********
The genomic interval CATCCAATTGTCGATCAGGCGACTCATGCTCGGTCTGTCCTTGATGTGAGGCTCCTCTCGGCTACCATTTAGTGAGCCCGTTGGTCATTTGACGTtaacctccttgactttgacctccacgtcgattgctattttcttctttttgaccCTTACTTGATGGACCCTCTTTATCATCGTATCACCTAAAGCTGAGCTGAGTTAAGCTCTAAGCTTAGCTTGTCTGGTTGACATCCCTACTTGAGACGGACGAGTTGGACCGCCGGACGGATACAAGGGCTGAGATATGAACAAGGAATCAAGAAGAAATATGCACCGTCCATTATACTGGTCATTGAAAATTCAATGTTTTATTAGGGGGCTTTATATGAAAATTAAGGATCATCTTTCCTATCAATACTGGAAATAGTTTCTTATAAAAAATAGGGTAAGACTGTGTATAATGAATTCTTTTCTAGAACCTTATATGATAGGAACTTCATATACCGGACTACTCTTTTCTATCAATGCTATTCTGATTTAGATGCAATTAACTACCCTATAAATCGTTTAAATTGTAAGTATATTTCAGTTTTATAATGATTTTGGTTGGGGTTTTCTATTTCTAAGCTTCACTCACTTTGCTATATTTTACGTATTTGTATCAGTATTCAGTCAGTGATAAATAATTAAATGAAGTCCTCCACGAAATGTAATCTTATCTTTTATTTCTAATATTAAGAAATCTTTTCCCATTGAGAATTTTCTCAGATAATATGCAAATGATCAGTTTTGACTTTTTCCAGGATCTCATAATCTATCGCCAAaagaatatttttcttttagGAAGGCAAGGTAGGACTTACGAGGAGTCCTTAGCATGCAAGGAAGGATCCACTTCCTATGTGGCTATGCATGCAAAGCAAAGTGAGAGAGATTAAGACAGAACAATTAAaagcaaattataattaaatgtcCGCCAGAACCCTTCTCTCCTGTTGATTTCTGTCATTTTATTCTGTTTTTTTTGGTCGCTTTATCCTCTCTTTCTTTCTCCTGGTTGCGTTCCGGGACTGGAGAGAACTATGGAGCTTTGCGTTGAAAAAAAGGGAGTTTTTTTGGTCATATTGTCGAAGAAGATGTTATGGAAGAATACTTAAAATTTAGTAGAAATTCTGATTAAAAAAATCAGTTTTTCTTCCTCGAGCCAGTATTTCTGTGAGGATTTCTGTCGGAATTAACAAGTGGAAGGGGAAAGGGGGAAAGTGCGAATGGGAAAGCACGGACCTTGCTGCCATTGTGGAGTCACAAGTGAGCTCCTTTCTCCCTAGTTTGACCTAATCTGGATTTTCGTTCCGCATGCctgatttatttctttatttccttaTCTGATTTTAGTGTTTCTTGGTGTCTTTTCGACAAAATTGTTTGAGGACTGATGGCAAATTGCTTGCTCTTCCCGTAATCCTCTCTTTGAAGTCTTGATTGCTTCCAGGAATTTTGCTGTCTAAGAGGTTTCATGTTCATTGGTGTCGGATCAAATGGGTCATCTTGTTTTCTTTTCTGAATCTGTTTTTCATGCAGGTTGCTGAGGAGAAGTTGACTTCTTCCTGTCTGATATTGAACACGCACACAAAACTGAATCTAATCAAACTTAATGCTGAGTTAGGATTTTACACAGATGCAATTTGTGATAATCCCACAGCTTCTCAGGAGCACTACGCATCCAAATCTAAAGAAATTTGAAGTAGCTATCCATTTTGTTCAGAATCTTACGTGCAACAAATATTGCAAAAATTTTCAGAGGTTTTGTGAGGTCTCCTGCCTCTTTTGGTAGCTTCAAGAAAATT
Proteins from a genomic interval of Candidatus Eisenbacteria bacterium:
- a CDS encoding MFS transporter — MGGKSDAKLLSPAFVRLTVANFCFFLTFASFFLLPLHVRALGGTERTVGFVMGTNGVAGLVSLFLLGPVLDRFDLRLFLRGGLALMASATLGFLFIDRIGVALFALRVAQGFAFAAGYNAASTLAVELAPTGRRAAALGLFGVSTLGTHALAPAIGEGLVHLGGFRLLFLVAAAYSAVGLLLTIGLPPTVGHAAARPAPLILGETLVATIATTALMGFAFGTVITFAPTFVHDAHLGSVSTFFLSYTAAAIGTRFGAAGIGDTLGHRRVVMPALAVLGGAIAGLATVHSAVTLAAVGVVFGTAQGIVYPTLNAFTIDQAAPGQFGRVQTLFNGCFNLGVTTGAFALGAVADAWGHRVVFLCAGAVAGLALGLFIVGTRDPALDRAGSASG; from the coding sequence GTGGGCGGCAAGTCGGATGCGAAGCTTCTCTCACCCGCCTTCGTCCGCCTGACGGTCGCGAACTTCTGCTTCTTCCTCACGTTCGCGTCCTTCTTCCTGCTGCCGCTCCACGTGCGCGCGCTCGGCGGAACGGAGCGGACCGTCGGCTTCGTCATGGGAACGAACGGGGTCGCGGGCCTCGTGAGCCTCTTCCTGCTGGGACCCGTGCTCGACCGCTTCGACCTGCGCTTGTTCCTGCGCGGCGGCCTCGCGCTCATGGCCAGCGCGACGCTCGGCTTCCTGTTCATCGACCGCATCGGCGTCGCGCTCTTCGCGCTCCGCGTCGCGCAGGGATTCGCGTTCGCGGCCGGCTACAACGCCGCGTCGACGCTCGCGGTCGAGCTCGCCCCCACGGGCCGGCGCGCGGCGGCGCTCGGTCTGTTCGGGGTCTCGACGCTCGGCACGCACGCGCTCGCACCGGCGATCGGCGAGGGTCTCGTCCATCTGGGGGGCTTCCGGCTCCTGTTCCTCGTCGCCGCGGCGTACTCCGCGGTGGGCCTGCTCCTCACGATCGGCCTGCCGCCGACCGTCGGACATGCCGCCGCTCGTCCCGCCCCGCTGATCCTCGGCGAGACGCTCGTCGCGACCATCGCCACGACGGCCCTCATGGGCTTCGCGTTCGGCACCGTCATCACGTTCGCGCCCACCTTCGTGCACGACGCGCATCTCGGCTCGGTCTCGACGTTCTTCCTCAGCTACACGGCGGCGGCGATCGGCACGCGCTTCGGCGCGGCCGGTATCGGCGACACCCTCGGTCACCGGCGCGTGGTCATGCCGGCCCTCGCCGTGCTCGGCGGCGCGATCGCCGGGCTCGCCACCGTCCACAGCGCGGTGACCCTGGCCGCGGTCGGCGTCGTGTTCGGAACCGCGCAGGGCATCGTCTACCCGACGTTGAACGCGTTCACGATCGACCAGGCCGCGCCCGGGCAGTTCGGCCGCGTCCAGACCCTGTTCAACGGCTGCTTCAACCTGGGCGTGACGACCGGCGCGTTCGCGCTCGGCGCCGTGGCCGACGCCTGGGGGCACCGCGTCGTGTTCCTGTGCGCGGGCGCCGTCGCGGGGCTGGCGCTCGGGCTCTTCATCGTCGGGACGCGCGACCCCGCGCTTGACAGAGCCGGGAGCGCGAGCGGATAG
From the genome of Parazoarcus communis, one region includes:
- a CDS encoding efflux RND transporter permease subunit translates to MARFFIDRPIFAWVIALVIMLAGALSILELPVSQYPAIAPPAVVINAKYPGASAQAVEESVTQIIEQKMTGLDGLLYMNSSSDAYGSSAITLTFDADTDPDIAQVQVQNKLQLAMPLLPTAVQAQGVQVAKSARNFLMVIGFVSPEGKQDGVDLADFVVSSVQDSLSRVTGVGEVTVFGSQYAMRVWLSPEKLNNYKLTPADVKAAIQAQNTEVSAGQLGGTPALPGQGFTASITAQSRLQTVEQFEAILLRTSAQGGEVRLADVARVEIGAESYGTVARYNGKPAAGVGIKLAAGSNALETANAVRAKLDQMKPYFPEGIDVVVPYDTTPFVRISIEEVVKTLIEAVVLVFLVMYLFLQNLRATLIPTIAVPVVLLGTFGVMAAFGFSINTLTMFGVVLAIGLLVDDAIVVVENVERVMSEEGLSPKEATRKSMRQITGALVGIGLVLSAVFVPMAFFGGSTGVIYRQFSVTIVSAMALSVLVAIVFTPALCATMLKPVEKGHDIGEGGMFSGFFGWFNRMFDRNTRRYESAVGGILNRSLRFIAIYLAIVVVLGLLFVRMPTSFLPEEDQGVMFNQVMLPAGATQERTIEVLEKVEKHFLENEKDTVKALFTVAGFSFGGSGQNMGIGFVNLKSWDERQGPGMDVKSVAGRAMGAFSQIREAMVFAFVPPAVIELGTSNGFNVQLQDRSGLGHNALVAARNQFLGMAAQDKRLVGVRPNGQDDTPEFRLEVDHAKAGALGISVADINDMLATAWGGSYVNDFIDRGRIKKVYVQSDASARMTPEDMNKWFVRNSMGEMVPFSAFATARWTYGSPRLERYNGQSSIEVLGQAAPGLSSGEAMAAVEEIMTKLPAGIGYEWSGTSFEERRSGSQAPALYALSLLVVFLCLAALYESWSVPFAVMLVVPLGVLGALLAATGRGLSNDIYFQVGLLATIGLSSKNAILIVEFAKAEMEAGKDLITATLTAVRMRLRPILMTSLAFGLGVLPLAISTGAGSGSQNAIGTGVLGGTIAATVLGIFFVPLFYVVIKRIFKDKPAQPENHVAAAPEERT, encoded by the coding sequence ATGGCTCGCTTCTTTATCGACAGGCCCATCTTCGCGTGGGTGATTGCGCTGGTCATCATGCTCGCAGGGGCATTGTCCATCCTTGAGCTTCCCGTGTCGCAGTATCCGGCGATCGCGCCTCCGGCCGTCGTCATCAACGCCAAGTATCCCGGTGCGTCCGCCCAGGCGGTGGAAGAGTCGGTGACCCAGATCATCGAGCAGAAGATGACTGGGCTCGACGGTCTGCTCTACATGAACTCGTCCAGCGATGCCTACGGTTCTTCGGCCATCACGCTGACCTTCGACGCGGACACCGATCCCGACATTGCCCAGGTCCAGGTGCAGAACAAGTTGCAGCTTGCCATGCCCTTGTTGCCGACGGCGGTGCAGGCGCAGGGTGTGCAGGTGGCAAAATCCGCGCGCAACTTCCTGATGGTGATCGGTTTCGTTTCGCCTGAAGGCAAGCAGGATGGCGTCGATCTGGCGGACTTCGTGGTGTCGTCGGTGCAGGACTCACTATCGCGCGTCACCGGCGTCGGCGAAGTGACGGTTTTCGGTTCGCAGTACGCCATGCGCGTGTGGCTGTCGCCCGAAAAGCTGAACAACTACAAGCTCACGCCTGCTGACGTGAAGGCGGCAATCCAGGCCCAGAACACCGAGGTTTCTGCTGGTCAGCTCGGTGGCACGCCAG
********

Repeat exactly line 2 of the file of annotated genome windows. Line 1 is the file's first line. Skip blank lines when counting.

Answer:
Proteins from a genomic interval of Candidatus Eisenbacteria bacterium: